Time for another book recipe – the last one of 2017. This time I’ll be looking at YA paranormal romances, so grab the nearest mythological creature and get ready to fall in love.
- One aggressively average teenage girl
- A totally mysterious hottie
- A handful of bastardised folk beliefs and legends
- High school
- A slightly-less-hot third wheel
- An incompetent, sneery villain
- One spooky but still cool setting
- Assorted mix of high school students, mythological creatures and authority figures, all to be ignored
- Introduce your aggressively average main character to the rest of the cast, and to the reader. She’s new in town, like always.
- Mention the bastardised folk beliefs/legends you’ll be ripping off inspired by, but do it quickly because –
- It’s time to meet our hottie! Make sure the reader knows how dreamy he is by describing him with the most over-the-top language you can muster, having literally everybody fancy him, and by having one mysterious yet still-totally-hot feature.
- Ooh, he’s so mysterious!
- Oh, and the third wheel is here.
- But never mind that! The hottie has finally noticed the main character! Talk about his eyes some more. He’s so tall…
- One of the background characters mentions the spooky legends some more. Maybe you should pay attention, once you’ve finished deciphering the hottie’s latest text.
- The main character and the hottie are getting closer, but something is mysteriously coming between them! Oh no, what could it be? Definitely not those legends we’re ignoring!
- The hottie is so mysterious. The main character just wants to be with him, but he’s dangerous. But he’s also hot. But he’s dangerous! But he’s hot! Go and cry about it on the third wheel’s shoulder.
- Spooky happenings are in the background, but they’re not quite interesting enough to distract the main character from the thought of abs.
- The hottie’s terrible secret is finally revealed! Turns out all those glaringly obvious clues about supernatural creatures were pointing to him all along! Oh, but how could any girl love such a hideously attractive monster? Surely the main character shall faint now she knows the awful truth!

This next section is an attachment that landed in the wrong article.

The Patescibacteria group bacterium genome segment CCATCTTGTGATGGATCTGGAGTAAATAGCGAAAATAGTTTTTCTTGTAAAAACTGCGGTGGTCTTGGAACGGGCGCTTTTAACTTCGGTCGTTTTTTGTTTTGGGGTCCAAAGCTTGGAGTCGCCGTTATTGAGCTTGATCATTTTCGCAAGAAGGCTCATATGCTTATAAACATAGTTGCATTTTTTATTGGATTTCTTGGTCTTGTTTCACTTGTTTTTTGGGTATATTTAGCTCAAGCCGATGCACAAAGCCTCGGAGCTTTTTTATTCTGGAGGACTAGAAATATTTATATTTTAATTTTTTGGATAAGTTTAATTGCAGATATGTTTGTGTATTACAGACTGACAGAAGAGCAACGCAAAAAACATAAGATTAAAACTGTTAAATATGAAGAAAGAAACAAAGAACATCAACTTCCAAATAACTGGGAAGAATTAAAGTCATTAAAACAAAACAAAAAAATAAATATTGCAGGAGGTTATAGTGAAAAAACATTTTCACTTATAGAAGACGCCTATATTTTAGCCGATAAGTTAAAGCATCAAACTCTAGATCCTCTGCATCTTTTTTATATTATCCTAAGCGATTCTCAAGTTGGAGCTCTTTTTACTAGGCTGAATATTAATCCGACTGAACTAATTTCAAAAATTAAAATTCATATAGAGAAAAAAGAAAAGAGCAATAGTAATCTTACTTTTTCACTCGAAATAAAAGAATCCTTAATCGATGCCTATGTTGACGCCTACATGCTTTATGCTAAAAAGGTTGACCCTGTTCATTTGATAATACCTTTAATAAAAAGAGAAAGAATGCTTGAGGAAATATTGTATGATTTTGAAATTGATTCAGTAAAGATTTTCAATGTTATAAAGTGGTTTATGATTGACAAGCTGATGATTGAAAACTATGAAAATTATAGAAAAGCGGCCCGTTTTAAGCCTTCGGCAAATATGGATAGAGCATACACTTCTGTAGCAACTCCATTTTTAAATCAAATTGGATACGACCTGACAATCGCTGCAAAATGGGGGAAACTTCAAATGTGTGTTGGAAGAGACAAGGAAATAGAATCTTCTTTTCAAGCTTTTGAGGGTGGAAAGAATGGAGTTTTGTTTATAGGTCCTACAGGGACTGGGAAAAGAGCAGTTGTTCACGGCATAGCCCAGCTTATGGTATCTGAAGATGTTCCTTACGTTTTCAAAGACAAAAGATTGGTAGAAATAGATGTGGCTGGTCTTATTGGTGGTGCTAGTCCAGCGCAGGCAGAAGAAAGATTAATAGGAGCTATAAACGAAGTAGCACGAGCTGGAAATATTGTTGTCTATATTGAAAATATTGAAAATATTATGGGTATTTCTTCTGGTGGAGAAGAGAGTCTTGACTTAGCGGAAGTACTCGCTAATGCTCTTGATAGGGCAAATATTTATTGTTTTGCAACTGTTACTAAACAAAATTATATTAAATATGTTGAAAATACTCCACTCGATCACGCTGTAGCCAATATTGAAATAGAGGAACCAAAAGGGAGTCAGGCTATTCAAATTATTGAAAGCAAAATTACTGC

- She doesn’t. They make out.
- More spooky stuff is going on the background, but the main character understands it now. Feel superior to all the normies for a bit.
- Well we’ve still got five more steps to go and the last third of the book hasn’t been written. Time to add a pointless villain into the mix.
- The villain emerges, sneeringly. In a shocking display of competence he kidnaps the main character, probably because of a prophecy or something. This is the only time he ever does anything right.
- The main character is about to die. Oh no. Who will rescue her from this terrible predicament.
- It’s the hottie, of course! They have a fight, during which he is attractively but not seriously wounded, and the sneery villain is defeated…
- …just in time for the big dance! High school sure is fun now we know that paranormal beings are real.
- Drop a spooky hint at the end that lets you spin this out into a series.
THE END. Serve on a bed of shirtless, supernatural hotties.
- Even though your main character is in high school, she must never have any actual learning or homework to do. Lessons should be reserved for moping, significant stares, and summarising stuff that’s already happened in the character’s internal monologue.
- Make sure you have a really good aesthetic. It doesn’t matter what actually happens as long as you could make a Pinterest board out of it.
- Always use first-person, but make sure to say as little about the main character as possible. It’s not like we’re here to read a sensitive and nuanced portrayal of a teenage girl, don’t be silly!
- Include shirtless scenes. These are entirely necessary to the plot and your readers will thank you.
- Don’t worry about accurate representations of the myths and legends you’re ripping off inspired by. No-one’s going to care about that when there are hotties nearby!
- Everyone over the age of twenty-five is wrong, stupid or dead.
- Never, ever, ever resolve the inevitable conflict of a human dating a supernatural being. You want this to be a series, don’t you?
- Don’t forget the stupid names! Make sure they are the least subtle names you can possibly come up with. If you think Wolfgang Wolfson might be a bit on-the-nose for a werewolf, you need to lower your standards.
And here’s one I prepared earlier…
The clifftop hotel had obviously been abandoned for a while now. I knew that just by looking at it – the big stone steps leading up to the front door were chipped, and all the windows were stained – but I still went inside. Bay had asked me to meet him here, and I didn’t want to seem like a baby in front of him.
Inside was just as bad. The big front desk was all dusty and all the plaster was flaking off the walls. I dinged the brass bell on the counter and it cracked apart under my hand. Behind the receptionist’s desk was a dusty grid of pigeonholes, some with yellowing envelopes still inside them, and an old wall phone with a cone-shaped mouthpiece.
How could Bay – Bay Waterford Vodianoy, the hottest boy in school – be living here?
I shivered and pulled my jacket a little closer. Across the lobby was a wide staircase, carpeted in threadbare red, and a chandelier hung above it. It tinkled gently in the sea breeze, coming in sharp and salty through the broken windows. I could hear the crash of the waves on the rocks below.
“I didn’t think you’d make it this far,” said a voice.
I whirled around. Standing in a doorway was Bay, looking totally dark and mysterious in a black leather jacket. His obsidian eyes flashed like burning coals, and his brilliant, diamond-white hair caught the light as he walked towards me, attractively. I could see why every girl in school – even the head cheerleader, Angie, who was always so mean to me – wanted him so badly.